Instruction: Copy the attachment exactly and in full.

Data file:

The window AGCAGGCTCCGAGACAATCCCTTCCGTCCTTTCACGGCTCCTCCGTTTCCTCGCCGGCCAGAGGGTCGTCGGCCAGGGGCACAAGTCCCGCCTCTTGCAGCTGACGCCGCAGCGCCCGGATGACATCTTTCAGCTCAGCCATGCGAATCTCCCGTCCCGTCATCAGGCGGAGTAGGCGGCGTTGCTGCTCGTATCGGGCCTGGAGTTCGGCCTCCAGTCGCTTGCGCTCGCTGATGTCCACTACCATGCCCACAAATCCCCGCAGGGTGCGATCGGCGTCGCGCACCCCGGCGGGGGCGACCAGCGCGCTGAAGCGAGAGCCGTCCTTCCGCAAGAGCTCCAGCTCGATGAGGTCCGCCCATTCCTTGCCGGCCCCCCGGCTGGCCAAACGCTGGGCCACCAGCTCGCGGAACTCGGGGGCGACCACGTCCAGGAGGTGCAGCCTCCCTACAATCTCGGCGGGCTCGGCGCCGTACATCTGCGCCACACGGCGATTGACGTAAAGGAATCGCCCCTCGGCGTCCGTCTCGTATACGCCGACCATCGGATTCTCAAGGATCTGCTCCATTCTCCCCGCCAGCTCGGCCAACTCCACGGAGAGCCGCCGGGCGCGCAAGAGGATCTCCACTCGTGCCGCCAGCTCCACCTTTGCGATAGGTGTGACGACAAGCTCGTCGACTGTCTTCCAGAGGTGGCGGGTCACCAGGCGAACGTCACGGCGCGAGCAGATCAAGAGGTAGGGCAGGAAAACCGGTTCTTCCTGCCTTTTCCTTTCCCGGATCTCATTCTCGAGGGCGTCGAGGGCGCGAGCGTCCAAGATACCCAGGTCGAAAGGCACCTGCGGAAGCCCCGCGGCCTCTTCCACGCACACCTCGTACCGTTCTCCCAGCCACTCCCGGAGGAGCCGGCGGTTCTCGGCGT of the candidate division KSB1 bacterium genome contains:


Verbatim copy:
The window AGCAGGCTCCGAGACAATCCCTTCCGTCCTTTCACGGCTCCTCCGTTTCCTCGCCGGCCAGAGGGTCGTCGGCCAGGGGCACAAGTCCCGCCTCTTGCAGCTGACGCCGCAGCGCCCGGATGACATCTTTCAGCTCAGCCATGCGAATCTCCCGTCCCGTCATCAGGCGGAGTAGGCGGCGTTGCTGCTCGTATCGGGCCTGGAGTTCGGCCTCCAGTCGCTTGCGCTCGCTGATGTCCACTACCATGCCCACAAATCCCCGCAGGGTGCGATCGGCGTCGCGCACCCCGGCGGGGGCGACCAGCGCGCTGAAGCGAGAGCCGTCCTTCCGCAAGAGCTCCAGCTCGATGAGGTCCGCCCATTCCTTGCCGGCCCCCCGGCTGGCCAAACGCTGGGCCACCAGCTCGCGGAACTCGGGGGCGACCACGTCCAGGAGGTGCAGCCTCCCTACAATCTCGGCGGGCTCGGCGCCGTACATCTGCGCCACACGGCGATTGACGTAAAGGAATCGCCCCTCGGCGTCCGTCTCGTATACGCCGACCATCGGATTCTCAAGGATCTGCTCCATTCTCCCCGCCAGCTCGGCCAACTCCACGGAGAGCCGCCGGGCGCGCAAGAGGATCTCCACTCGTGCCGCCAGCTCCACCTTTGCGATAGGTGTGACGACAAGCTCGTCGACTGTCTTCCAGAGGTGGCGGGTCACCAGGCGAACGTCACGGCGCGAGCAGATCAAGAGGTAGGGCAGGAAAACCGGTTCTTCCTGCCTTTTCCTTTCCCGGATCTCATTCTCGAGGGCGTCGAGGGCGCGAGCGTCCAAGATACCCAGGTCGAAAGGCACCTGCGGAAGCCCCGCGGCCTCTTCCACGCACACCTCGTACCGTTCTCCCAGCCACTCCCGGAGGAGCCGGCGGTTCTCGGCGT of the candidate division KSB1 bacterium genome contains: